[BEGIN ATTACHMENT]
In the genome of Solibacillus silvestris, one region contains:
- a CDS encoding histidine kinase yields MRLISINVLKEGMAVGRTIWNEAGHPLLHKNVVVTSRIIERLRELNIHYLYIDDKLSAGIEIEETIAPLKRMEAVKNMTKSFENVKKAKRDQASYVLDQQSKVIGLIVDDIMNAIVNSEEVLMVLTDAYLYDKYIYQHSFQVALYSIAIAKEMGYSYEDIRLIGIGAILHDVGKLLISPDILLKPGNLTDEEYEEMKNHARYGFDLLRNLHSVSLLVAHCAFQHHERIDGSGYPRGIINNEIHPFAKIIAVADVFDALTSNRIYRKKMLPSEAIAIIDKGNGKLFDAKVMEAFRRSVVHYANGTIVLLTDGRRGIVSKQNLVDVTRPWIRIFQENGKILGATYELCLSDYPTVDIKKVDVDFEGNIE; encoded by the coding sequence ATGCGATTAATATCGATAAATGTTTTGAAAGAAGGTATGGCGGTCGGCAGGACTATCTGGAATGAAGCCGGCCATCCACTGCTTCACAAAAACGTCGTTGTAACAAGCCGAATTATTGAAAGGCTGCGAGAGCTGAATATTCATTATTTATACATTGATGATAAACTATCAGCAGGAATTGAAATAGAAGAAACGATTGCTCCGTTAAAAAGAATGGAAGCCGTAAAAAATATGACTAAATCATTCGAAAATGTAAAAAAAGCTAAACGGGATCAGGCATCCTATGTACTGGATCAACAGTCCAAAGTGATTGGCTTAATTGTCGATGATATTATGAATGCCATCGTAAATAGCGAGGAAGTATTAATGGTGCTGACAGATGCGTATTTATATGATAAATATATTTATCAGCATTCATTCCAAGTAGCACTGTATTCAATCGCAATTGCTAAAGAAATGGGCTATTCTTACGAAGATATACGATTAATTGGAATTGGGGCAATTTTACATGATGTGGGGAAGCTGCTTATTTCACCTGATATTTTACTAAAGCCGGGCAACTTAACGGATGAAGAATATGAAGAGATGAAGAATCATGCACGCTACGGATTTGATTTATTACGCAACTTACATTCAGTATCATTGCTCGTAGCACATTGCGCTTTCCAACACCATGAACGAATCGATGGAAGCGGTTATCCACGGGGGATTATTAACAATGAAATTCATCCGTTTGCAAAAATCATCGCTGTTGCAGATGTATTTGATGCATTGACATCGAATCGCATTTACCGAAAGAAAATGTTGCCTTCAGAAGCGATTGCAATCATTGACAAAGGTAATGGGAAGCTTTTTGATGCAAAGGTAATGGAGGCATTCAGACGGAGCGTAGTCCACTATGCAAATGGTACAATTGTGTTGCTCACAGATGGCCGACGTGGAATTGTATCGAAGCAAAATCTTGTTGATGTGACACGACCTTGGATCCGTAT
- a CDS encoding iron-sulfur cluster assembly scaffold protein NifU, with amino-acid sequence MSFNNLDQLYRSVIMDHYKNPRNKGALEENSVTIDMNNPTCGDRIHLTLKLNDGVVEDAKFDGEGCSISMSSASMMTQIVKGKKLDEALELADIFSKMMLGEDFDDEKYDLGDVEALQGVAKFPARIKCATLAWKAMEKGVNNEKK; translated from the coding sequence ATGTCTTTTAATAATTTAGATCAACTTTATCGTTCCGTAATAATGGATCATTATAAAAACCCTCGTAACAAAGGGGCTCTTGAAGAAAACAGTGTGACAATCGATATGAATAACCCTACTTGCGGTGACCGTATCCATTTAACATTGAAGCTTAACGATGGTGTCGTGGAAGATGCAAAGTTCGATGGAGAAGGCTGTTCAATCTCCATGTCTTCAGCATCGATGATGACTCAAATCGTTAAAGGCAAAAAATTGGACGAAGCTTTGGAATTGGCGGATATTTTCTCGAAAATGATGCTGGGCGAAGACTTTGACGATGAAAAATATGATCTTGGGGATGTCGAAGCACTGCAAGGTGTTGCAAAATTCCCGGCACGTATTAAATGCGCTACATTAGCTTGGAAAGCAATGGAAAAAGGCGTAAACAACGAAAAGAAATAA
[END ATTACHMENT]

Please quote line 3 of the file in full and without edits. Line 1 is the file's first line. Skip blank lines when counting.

- a CDS encoding iron-sulfur cluster assembly scaffold protein NifU, with amino-acid sequence MSFNNLDQLYRSVIMDHYKNPRNKGALEENSVTIDMNNPTCGDRIHLTLKLNDGVVEDAKFDGEGCSISMSSASMMTQIVKGKKLDEALELADIFSKMMLGEDFDDEKYDLGDVEALQGVAKFPARIKCATLAWKAMEKGVNNEKK; translated from the coding sequence ATGTCTTTTAATAATTTAGATCAACTTTATCGTTCCGTAATAATGGATCATTATAAAAACCCTCGTAACAAAGGGGCTCTTGAAGAAAACAGTGTGACAATCGATATGAATAACCCTACTTGCGGTGACCGTATCCATTTAACATTGAAGCTTAACGATGGTGTCGTGGAAGATGCAAAGTTCGATGGAGAAGGCTGTTCAATCTCCATGTCTTCAGCATCGATGATGACTCAAATCGTTAAAGGCAAAAAATTGGACGAAGCTTTGGAATTGGCGGATATTTTCTCGAAAATGATGCTGGGCGAAGACTTTGACGATGAAAAATATGATCTTGGGGATGTCGAAGCACTGCAAGGTGTTGCAAAATTCCCGGCACGTATTAAATGCGCTACATTAGCTTGGAAAGCAATGGAAAAAGGCGTAAACAACGAAAAGAAATAA